Potted Histories

The Leschenault Peninsula

By Irma Walter 2017

Photo showing Leschenault Estuary and Peninsula.

Courtesy of Leschenault Catchment Council Inc.


The Leschenault Peninsula is a narrow low-lying strip of land 11 kms long, situated north of Bunbury on the Leschenault Estuary. The area was of significance to local Noongar people long before white settlement, when the land was taken up by Charles Robert Prinsep of Calcutta, for the purpose of breeding horses for the Indian trade, followed by a succession of owners for grazing stock in the winter when their inland properties were boggy. During that time it was used by well-known Fenian convict John Boyle O’Reilly as cover while waiting to escape on the Gazelle.

In modern times it was inhabited by alternative lifestylers, then used by a factory as a dumping ground for its effluent. Known as the Leschenault Peninsula Conservation Park since 1992, the area is popular as a recreational reserve, where visitors can learn about its chequered history while enjoying the natural surroundings and wildlife.

Early Settlement

In February 1838 Thomas Little arrived at Fremantle on the Gaillardon, the first ship to be contracted by the Bengal Australian Association, a group formed in India with the aim of increasing interaction, both personal and commercial, between India and Australia. Thomas Little, an Irishman formerly in the employ of the East India Company, was sent from Calcutta to establish an estate in WA for Charles Robert Prinsep, Advocate-General of Bengal, for the purpose of rearing horses for the British Army in India.[1] Both Thomas Little and Charles Prinsep were listed as foundation members of the Bengal Association.[2]

After landing at Fremantle, Little proceeded to Bunbury, where he found temporary accommodation at a property named Moorlands. He had some difficulty finding suitable land, eventually purchasing on behalf of Prinsep Location 24, consisting of 1,832 acres on the Leschenault Peninsula, at a price of 5/- per acre.[3]

The Leschenault property faced the Indian Ocean and was comprised mostly of sand dunes, apart from some fertile flats along the estuary.[4] Little built a house on the northern end of the peninsula and named it ‘Belvidere’ in honour of the Prinsep family mansion in Calcutta.[5]

Illustration of Belvedere House, Calcutta, in 1838, by the Anglo-Indian merchant and artist William Prinsep. The estate belonged to the Prinsep family, who sold it to the East India Company in 1854.[6]

Agricultural Use

Prinsep had originally acquired property near Launceston in Tasmania (then known as Van Dieman’s Land) for the purpose of breeding horses for the British army in India, but decided to transfer his stock to the Bunbury area in WA, due to its closer proximity to the Indian market.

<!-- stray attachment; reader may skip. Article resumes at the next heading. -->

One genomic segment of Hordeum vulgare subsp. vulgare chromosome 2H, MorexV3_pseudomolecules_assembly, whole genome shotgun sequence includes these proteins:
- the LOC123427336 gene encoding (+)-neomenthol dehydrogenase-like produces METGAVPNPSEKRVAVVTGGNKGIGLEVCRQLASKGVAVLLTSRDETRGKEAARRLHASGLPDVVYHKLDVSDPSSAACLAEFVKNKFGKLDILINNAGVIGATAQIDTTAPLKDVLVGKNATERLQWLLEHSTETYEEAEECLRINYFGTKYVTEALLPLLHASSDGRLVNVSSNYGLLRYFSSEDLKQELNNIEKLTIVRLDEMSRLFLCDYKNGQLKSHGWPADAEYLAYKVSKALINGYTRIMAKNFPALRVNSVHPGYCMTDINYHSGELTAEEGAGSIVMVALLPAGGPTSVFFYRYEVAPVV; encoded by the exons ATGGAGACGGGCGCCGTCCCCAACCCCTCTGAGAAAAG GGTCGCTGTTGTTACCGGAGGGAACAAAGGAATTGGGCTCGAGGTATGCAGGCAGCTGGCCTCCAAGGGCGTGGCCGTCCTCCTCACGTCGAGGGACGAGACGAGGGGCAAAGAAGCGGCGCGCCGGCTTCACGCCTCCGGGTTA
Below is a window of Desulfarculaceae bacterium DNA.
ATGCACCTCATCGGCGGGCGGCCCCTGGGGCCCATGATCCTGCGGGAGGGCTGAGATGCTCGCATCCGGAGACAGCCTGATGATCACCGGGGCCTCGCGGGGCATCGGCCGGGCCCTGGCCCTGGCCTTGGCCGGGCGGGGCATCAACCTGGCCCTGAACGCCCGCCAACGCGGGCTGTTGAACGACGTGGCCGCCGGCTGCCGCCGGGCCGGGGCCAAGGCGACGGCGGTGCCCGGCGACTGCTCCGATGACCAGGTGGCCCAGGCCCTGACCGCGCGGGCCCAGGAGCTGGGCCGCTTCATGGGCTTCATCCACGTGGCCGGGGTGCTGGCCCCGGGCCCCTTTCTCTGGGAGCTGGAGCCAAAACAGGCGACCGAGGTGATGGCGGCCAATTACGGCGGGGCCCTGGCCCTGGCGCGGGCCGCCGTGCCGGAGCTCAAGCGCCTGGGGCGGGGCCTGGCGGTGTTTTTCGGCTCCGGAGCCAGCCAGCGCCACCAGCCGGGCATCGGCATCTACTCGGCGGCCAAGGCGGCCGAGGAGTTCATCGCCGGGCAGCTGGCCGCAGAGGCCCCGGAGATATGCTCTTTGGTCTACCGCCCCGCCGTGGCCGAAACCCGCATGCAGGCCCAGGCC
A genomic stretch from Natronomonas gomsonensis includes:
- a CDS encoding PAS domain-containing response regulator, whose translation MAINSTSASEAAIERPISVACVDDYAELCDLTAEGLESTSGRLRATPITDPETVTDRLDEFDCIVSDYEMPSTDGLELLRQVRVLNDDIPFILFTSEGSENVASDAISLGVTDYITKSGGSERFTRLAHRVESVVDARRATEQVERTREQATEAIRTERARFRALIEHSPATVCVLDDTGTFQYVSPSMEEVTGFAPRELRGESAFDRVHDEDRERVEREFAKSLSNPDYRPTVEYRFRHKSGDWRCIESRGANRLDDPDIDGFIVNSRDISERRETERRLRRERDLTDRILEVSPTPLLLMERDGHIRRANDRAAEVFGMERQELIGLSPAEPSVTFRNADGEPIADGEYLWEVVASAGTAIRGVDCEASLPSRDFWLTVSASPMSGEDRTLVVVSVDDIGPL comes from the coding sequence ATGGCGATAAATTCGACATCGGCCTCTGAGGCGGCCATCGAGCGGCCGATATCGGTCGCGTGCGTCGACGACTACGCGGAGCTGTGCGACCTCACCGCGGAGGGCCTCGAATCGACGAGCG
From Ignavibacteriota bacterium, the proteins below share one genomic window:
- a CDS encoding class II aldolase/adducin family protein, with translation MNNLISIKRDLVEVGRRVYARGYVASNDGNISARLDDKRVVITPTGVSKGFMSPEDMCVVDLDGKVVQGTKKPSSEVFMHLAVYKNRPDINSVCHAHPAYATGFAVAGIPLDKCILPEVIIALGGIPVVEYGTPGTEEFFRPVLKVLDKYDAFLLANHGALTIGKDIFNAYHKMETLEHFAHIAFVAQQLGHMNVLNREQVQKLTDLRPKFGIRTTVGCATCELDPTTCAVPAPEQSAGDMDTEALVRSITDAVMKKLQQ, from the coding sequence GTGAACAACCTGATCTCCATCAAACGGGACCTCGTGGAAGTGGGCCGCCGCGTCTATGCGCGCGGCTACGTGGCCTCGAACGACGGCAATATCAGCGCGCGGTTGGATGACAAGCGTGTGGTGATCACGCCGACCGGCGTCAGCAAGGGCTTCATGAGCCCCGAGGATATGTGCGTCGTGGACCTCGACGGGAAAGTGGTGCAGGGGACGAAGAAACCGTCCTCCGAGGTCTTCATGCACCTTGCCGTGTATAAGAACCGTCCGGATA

His overseer Thomas Little set out to develop the ‘Belvidere’ estate as a horse and cattle venture. He established two cattle herds, one of which was Bengali cattle or water-buffalo, which were kept at the Bengal Station at the northern end of the property and were used for ploughing and as beasts of burden. These animals were herded by Thomas Jackson.[7] (It was Jackson who later sheltered escaped convict John Boyle O’Reilly.) Over the years the buffalo at ‘Belvidere’ crossed with local cattle breeds and remained a feature of the area.[8]

Prinsep was convinced that Asian immigration was the answer to Australia’s labour problems. Angela Woollacott states in her book that a contingent of 37 Indian lascars, one Chinaman and 13 British workers accompanied Thomas Little’s family to WA.[9] At ‘Belvidere’ they were employed in erecting buildings and fences, clearing land, establishing gardens and caring for stock. Some of the Indian employees absconded, while others returned to India at the end of their term of indentured service. In 1852 it was reported that one of the ‘coolies’ had disappeared. Following a lengthy but unsuccessful search of the property, it was reported that another Indian servant named Nannaram was arrested some months later, suspected of involvement in the man’s disappearance:

A coolie of the name of Nannaram, was apprehended and sent to gaol on suspicion of his having murdered another coolie at Belvedere, about 8 or 10 months since. He was found secreted amongst some firewood in a small room occupied by his wife; close beside him was a large box, with a bed in it, where he had been at times secreted; a sword was also found, recently sharpened, and a heavy bludgeon thickly studded with shoe-nails. He will be detained in custody until particulars arrive from Australind respecting the missing man. His wife had taken her passage by the Eugene, and no doubt intended to convey her husband on board in the large box.[10]

In 1842 Thomas Little took his family back to Calcutta on a holiday and trading mission. They returned to WA the following year on the Hoogley, with 28 Arab mares and two stallions, as well as various goods for sale. They were accompanied by three invalid British Army officers who were seeking respite from the oppressive Indian heat.[11] Part of Prinsep’s long-standing vision for ‘Belvidere’ was that it would be used as a place of recuperation for British soldiers in our more salubrious climate.[12] While away, Denzil Onslow acted as manager at ‘Belvidere’.[13]